How can we accept the idea that, in the twenty-first or twenty-second century BC, all civilization was wiped off the face of the Earth by a universal cataclysm, when we know that this period corresponds, for example, to the one preceding the Middle Kingdom in Egypt, at roughly the date of the first Intermediary period before the eleventh dynasty?
None of the preceding statements is acceptable according to modern knowledge.
From this point of view, we can measure the enormous gap separating the Bible from the Qur’an.
In contrast to the Bible, the narration contained in the Qur’an deals with a cataclysm that is limited to Noah’s people. They were punished for their sins, as were other ungodly peoples. The Qur’an does not locate the cataclysm in time. There are absolutely no historical or archaeological objections to the narration in the Qur’an.
A third point of comparison, which is exteremely significant, is the story of Moses, and especially the Exodus from Egypt of the Hebrews enslaved to the Pharaoh. Here I can only give a highly compressed account of the study of this subject that appears in my book. I have noted the points where the Biblical and Qur’anic narrations agree and disagree, and, for some details, I have found points where the two texts complement each other in a very useful way. Among the many hypotheses concerning the position occupied by the Exodus in the history of the Pharaohs, I have concluded that the most likely is the theory which makes Merneptah, Rameses II’s successor, the Pharaoh of the Exodus. The confrontation of the data contained in the Scriptures with archaeological evidence speaks strongly in favour of this hypothesis. I am pleased to be able to say that the Biblical narration contributes weighty evidence leading us to situate Moses in the history of the Pharaohs: Moses was born during the reign of Rameses II. Biblical data are therefore of considerable historical value in the story of Moses.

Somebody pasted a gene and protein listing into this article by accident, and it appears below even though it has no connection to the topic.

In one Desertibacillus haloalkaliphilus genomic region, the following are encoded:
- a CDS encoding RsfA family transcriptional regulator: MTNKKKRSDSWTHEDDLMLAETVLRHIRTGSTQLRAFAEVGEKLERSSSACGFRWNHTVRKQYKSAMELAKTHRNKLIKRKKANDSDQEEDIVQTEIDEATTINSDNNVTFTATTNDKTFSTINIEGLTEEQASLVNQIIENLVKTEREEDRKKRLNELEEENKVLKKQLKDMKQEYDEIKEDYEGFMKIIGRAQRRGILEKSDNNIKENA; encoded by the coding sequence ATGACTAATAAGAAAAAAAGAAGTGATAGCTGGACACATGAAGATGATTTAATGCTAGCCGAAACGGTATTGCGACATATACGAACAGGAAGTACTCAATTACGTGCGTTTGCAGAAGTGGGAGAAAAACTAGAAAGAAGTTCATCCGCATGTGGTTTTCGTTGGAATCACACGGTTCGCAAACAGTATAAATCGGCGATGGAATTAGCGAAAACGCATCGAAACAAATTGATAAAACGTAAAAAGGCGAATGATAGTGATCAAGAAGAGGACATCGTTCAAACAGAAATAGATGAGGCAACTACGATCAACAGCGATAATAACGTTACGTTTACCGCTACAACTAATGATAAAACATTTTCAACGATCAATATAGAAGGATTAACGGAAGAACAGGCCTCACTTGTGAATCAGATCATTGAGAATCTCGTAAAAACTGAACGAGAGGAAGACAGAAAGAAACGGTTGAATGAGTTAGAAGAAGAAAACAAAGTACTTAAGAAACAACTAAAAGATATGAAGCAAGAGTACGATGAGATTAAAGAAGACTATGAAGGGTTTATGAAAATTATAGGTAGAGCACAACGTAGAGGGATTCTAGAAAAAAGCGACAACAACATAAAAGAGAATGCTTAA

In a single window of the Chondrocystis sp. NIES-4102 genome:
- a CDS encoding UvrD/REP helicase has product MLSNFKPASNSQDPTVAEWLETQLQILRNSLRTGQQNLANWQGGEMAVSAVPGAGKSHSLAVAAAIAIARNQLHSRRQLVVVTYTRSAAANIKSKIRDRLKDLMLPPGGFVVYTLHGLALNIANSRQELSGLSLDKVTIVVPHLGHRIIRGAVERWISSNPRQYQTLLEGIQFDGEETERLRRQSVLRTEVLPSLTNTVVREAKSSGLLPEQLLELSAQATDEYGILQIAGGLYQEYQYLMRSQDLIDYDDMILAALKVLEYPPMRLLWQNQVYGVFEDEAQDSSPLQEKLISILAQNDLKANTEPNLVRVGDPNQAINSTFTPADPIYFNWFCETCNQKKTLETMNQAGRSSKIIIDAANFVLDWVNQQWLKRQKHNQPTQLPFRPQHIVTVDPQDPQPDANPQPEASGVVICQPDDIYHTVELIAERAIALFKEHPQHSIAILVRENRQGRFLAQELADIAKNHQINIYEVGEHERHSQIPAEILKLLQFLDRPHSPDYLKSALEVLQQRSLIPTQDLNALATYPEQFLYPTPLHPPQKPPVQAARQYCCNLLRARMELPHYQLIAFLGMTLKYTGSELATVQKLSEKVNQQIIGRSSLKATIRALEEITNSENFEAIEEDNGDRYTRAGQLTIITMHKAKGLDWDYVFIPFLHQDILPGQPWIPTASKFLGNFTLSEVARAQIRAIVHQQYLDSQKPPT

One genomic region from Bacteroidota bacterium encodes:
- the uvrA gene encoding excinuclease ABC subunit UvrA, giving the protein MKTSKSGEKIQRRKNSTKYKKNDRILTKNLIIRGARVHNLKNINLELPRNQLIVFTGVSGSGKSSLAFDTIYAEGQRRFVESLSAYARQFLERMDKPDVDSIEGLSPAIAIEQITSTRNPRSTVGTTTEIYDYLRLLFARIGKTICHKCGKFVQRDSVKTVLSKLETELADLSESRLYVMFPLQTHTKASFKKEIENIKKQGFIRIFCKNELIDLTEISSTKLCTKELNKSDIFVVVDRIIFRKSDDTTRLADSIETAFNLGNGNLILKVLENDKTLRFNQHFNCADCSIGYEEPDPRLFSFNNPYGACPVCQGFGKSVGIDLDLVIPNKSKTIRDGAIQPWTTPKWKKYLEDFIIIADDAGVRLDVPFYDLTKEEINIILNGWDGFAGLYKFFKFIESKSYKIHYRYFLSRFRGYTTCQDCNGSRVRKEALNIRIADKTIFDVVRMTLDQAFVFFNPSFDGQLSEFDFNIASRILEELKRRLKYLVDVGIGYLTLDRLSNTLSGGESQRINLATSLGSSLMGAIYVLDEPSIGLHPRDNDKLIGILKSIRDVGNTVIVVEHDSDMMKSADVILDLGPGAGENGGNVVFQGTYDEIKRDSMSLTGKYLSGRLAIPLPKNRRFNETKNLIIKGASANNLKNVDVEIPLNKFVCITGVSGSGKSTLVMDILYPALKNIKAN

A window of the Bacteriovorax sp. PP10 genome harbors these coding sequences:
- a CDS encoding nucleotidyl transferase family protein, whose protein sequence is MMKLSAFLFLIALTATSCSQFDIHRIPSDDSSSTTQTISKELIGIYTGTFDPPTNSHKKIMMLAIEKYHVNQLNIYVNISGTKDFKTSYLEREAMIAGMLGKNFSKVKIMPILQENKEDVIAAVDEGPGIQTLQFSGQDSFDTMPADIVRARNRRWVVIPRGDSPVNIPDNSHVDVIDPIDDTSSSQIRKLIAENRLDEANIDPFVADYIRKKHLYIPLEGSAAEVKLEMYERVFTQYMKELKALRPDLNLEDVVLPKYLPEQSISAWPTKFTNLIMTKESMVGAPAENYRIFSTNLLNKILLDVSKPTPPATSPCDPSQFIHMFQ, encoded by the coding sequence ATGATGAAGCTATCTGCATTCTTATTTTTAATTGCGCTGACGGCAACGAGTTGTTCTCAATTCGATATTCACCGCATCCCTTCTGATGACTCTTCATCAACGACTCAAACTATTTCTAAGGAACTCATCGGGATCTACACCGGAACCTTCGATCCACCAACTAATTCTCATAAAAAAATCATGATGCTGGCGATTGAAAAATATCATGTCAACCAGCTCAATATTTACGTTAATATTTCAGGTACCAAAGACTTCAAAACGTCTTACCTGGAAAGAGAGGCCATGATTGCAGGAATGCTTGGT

The medical study of the mummy of Merneptah has yielded further useful information on the possible causes of this Pharaoh’s death.
The fact that we today possess the mummy of this Pharaoh, which to be exact, was discovered in 1898, is one of paramount importance. The Bible records that it was engulfed in the sea, but does not give any details as to what subsequently became of the body. The Qur’an, in the surah Yunus, notes that the body of the Pharaoh, who was to be damned, would be saved from the waters.
So this day We shall save your (dead), body that you may be a sign for those who come after you! And verily, many among mankind are heedless of Our signs.
A medical examination of this mummy has, moreover, shown that the body could not have stayed in the water for long, because it does not show signs of deterioration due to prolonged submersion.
Here again, the confrontation of the narration in the Qur’an with the data provided by modern knowledge does not give rise to the slightest objection from a scientific point of view.
The Old Testament constitutes a collection of literary works produced in the course of roughly nine centuries and which has undergone many alterations. The part played by man in the actual composition of texts of the Bible is quite considerable.
The Qur’anic Revelation has a history which is radically different. From the moment it was first communicated to man, it was learnt by heart and written down during Muhammad’s own lifetime. It is thanks to this that the Qur’an does not pose any problem of authenticity. A totally objective examination of it, in the light of modern knowledge, leads us to recognise the agreement between the two, as has already been noted on repeated occasions. It makes us deem it quite unthinkable for a man of Muhammad’s time to have been the author of such statements, on account of the state of knowledge in his day. Such considerations are part of what gives the Qur’anic Revelation its unique place, and forces the impartial scientist to admit his inability to provide an explanation which calls solely upon materialistic reasoning.